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Language translations for leader sayings

Ironically, a professional voice actor with a vocal coach probably is the next best thing to a native speaker; having a scholarly knowledge of a language is not necessarily the same thing as knowing how to speak it (e.g., if you listen to recordings of Tolkien talking about Old English, he was one of the foremost scholars of Old English in the 20th century but his pronunciation was...not great). It is interesting that both Gilgamesh and Hammurabi are voiced by Latino actors, but I have to say that Jose Daniel Martinez Robles (Hammurabi) did a magnificent job (I mean, Gilgabro's delivery is great--his pronunciation, not so much). I've tried doing some searching, but I haven't been able to find any background on Robles or why he has such a great command of Akkadian. (In a pinch, I'd probably be looking for a Georgian actor to play Akkadian speakers--Georgian has most of the right sounds and is probably one of the more widely-spoken languages with ejectives.)
I guess so. But some of the voice actors in Civ5 were scholars and they did just fine (ex: Kamehameha, Emil Khordoc as Augustus). Since Ashurbanipal's voice actor has the Hispanic surname Calderon, I suspect he was Mexican. And maybe Nebuchadnezzar too, though sadly he was never credited (along with the rest of the DLC leaders). I wish the voice actors for the new Civ6 leaders got credited too......:(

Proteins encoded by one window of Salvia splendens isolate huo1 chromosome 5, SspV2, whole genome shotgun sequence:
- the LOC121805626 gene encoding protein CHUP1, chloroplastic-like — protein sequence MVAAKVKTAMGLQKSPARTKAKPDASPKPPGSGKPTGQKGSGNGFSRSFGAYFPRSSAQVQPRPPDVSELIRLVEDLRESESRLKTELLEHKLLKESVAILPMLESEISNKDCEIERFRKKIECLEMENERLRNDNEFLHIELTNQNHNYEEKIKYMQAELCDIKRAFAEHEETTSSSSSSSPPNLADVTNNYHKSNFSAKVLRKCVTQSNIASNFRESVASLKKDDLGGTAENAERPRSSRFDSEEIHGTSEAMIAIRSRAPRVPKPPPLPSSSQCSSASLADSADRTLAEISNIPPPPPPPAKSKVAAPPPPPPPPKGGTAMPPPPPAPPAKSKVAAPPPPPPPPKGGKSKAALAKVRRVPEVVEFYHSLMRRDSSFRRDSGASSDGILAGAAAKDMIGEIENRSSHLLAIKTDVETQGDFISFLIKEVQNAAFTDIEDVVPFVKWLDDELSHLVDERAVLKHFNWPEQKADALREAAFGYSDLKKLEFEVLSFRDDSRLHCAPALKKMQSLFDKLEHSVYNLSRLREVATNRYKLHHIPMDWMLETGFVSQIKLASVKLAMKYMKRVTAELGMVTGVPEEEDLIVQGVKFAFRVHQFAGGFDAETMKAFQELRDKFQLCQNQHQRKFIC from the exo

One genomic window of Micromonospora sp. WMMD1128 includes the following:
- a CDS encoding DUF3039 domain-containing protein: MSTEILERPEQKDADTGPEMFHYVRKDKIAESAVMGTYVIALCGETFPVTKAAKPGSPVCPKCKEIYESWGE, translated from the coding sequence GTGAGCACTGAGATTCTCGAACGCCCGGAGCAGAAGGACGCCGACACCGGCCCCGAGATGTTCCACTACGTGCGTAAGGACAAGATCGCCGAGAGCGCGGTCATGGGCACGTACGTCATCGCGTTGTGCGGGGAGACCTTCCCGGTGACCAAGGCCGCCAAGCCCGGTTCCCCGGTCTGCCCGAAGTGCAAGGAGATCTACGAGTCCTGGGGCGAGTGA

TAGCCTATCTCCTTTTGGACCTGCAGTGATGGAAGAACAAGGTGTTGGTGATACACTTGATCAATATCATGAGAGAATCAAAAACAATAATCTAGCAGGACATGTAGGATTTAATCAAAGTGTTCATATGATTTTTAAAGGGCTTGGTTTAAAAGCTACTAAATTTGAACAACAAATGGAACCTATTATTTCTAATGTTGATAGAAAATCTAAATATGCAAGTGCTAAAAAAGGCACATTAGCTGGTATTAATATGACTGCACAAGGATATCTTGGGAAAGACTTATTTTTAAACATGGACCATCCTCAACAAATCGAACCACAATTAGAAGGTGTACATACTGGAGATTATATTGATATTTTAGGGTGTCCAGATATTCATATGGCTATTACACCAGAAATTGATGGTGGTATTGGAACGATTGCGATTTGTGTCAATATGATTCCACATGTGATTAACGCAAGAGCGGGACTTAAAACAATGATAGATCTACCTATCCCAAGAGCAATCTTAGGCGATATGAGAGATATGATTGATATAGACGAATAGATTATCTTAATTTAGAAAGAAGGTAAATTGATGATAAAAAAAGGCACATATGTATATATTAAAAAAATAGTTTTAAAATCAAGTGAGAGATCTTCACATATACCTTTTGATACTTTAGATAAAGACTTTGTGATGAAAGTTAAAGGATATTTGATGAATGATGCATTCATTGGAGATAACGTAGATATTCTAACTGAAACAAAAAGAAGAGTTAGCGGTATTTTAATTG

It seems like Nader Shah has the same voice actor as Cyrus.
 
Snowgigas kindly uploaded videos with all the voicelines from the new leaders.

(According of comments, Yongle speaks beautiful Mandarin Chinese).

There is also a video with the new Qin Shi Huang, but we already know his lines from the old one, so I won't link it.
 
I just happened to come across this piece of crap.
This is so stupid to number of degrees
 
This is so stupid to number of degrees
Welcome to the Steam Community, the one place on the internet that might be worse than Twitter and TikTok. :p It is interesting, though, that this person thinks that languages did not exist until they were written...or that languages cannot be written in multiple scripts (e.g., hanja is Korean written in Chinese characters, not Chinese)...or that Koreans appeared out of the aether when Sejong commissioned hangul. Does someone want to tell them that hangul was suppressed until the late 19th century for fear of the repercussions if peasants learned to read? :mischief:
 
Actually I was wondering this too, why translators are not present during the recording, this would eliminate a lot of mistakes and misreadings. Or at least make the VA and the translator to read through the text together. By this some simple misreading mistakes can be avoided (for example Trajan's "Lovis" instead of "iovis", Saladin's عُدَّة instead of عِدَّة).

@Red Khan Can you upload the new leaders (Julius Caesar, Nzinga Mbande, Abe Lincoln, Tokugawa, Nader Shah) lines onto Soundcloud whenever you have time? I would greatly appreciate it! :)